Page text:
Emily came down from securing our ropes. She and Kim took turns demonstrating while the other narrated what was going on: most importantly, get a good solid base when you’re ice climbing. Spread your feet wide and kick the toes of your crampons deep into the ice. Then raise your ice axe and swing it up overhead allowing the natural momentum of your arm to power a solid bite into the ice. Elbow to wrist. If done correctly, your body will form the shape of a triangle: wide feet with arms meeting together directly overhead. Kick, kick, swing. Kick, kick, swing.

We went around the back of the ice formation between the rock and the ice to get in some practice swings. I thought briefly about how I might reach back to wind up my swing only to hit someone in the face with my axe—or they could hit me—but I pushed it out of my mind with all the other worries.

Suddenly, it was time for one of us to try.

We spilled out from behind the ice. “Who wants to go first?” asked Kim. There was a brief pause. “I’ll go!” I said, figuring if I made an idiot out of myself then at the very least I wouldn’t have followed a tough act like the 18-year-old who had climbed glaciers in Alaska.

“Kick, kick, swing,” I thought. “That’s all there is to it: kick, kick, swing.”

Kim helped me strap my harness to the rope and showed me how to tie a double eight knot. I approached the wall and looked back at her ready to repeat the climber’s refrain: “On belay?” I asked.

“Belay on.” she said.
“Climb on!”

I jabbed my right toe into the ice and swung the axe overhead, once, twice, three times before it felt secure enough to support my weight. Balanced on my right toe, I kicked my left foot in for a good wide base and then repeated the process on my right trying to make use of the divots left behind by previous climbers. I pushed my legs up and in while leaning my hips close to the wall. Right foot, left foot, up.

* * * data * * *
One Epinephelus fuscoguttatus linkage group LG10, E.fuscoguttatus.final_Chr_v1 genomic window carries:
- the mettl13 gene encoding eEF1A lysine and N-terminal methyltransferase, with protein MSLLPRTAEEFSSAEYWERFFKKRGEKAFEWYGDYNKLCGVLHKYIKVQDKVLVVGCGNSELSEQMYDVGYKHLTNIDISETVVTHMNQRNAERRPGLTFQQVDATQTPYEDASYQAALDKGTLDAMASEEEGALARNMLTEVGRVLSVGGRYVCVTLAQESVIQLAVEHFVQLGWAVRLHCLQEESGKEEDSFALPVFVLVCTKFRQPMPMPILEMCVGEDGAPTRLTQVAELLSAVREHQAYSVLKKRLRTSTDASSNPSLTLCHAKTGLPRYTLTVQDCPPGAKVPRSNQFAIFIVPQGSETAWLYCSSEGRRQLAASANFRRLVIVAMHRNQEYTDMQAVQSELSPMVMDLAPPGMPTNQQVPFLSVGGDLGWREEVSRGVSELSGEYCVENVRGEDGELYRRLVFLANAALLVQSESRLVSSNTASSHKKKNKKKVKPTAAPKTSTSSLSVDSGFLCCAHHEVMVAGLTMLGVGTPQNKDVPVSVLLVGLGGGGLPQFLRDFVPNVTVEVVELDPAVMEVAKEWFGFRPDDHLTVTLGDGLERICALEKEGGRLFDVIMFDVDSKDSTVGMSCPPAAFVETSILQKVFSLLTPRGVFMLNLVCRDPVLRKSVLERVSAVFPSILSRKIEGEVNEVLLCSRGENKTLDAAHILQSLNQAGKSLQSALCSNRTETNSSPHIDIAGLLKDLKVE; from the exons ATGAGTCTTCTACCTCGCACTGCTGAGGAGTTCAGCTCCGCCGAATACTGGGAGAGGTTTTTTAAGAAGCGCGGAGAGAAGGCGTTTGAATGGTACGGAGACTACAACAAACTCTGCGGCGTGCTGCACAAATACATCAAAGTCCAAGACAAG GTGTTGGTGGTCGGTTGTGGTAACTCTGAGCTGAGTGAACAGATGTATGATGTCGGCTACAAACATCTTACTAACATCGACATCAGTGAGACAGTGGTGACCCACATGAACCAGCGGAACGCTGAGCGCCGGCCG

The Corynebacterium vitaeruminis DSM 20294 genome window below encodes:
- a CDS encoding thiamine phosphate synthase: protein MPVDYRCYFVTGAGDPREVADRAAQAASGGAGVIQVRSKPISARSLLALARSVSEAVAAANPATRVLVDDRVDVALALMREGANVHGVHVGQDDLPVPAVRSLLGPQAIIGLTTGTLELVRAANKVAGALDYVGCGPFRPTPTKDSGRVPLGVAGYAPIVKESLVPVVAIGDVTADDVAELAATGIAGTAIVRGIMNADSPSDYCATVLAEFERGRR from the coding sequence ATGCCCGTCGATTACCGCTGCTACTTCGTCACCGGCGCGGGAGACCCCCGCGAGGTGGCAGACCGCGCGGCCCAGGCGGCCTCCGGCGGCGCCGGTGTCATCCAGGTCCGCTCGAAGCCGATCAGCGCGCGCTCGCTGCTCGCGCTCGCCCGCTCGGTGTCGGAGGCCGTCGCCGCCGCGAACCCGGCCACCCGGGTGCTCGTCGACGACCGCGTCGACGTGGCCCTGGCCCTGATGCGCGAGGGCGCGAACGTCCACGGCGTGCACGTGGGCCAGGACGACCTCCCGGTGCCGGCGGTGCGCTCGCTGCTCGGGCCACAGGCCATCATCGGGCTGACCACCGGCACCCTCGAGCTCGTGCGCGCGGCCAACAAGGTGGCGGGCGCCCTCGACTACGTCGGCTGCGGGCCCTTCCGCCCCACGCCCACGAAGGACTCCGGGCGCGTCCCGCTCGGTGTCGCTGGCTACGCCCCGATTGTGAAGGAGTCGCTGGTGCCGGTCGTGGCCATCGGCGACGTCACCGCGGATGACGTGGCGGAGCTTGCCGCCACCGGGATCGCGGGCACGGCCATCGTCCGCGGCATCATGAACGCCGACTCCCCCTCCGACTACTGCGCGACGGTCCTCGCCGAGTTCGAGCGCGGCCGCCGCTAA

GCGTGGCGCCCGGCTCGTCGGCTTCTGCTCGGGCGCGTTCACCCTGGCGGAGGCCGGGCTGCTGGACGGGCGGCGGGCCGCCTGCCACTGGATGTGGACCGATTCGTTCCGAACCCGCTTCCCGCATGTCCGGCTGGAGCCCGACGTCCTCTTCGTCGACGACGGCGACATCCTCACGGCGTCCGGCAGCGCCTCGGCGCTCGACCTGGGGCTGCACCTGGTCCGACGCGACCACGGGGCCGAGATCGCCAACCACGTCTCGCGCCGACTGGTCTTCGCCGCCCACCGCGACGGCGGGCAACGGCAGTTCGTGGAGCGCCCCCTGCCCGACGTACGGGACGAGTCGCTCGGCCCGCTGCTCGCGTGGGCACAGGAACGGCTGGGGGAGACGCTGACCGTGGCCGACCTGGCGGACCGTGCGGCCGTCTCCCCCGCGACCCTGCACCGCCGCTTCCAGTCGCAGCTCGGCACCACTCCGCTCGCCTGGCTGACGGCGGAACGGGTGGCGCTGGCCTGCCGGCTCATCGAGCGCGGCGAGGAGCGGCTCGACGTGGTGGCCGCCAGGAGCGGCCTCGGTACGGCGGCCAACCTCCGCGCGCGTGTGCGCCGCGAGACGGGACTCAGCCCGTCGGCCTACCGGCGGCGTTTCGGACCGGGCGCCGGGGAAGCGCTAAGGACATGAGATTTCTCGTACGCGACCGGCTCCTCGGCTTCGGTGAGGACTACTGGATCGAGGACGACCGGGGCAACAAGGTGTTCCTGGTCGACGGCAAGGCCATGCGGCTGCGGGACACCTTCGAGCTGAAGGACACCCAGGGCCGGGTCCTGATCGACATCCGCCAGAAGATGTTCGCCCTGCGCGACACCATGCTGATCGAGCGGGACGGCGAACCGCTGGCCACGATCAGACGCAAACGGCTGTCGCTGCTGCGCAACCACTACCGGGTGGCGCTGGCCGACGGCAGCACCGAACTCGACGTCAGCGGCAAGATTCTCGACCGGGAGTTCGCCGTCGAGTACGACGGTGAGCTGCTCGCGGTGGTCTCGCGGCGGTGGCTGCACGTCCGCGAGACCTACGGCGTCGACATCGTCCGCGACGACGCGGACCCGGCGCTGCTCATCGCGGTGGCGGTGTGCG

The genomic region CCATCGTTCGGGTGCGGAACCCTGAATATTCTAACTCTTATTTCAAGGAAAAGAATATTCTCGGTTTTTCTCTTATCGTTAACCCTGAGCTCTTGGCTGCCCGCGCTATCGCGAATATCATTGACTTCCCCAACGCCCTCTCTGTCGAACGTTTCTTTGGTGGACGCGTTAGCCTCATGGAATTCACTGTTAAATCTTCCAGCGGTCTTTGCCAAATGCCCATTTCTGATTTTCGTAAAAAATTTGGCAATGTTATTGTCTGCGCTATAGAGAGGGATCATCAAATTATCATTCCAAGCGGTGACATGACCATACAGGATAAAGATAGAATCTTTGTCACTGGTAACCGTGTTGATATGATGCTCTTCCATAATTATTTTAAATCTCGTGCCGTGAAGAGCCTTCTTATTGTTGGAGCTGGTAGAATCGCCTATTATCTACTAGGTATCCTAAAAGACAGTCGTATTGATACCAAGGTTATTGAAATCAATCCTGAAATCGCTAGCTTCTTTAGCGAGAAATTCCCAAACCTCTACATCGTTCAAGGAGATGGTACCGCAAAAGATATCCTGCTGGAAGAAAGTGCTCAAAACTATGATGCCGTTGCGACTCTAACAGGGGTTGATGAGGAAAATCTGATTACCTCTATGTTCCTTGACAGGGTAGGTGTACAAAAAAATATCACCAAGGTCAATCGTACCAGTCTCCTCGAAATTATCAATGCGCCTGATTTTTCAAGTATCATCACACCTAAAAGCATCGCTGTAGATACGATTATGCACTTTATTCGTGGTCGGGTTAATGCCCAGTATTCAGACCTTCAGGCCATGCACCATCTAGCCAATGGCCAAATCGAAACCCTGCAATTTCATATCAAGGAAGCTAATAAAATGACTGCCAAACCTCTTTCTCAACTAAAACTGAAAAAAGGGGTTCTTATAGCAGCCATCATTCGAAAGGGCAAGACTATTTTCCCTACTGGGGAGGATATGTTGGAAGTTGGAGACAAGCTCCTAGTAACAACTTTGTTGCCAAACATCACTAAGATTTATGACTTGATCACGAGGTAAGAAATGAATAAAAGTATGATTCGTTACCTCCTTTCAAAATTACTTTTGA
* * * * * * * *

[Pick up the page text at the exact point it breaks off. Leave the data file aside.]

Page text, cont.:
Somehow, I made it to the middle of the route. I looked down below to Kim and the other women who all whooped and cheered. Down the slope, I could see the frozen lake and snow-covered pines bright beneath the sun. Forearms exhausted, or “pumped” as they say in the climbing world, I was determined to make it to the top. I turned back to the wall and continued kicking and swinging until I got to a large bulge in the ice.

“Is this the top?!” I called.

“It is if you want it to be!” Kim shouted back.

I turned to get a last look at the lake before repelling down, my toes gently pricking into the ice.

We each climbed the route four or five times before heading back down to catch the shuttle to headquarters. This time, we sat and gleefully slid down the trail’s steep icy hills.

Back on the shuttle, I stared out the window, not quite able to process I’d actually done it. I climbed a frozen waterfall. With an ice axe. And crampons. It’s been over a week, and I still can’t quite believe it. But, as I sit here—back home with my cup of tea perusing the internet for whatever adventure might be next—I am eager to return to those crisp, clear winter woods and the steady, satisfying rhythm of the climb: kick, kick, swing.

Molly Korroch is a journalist currently based in Suttons Bay.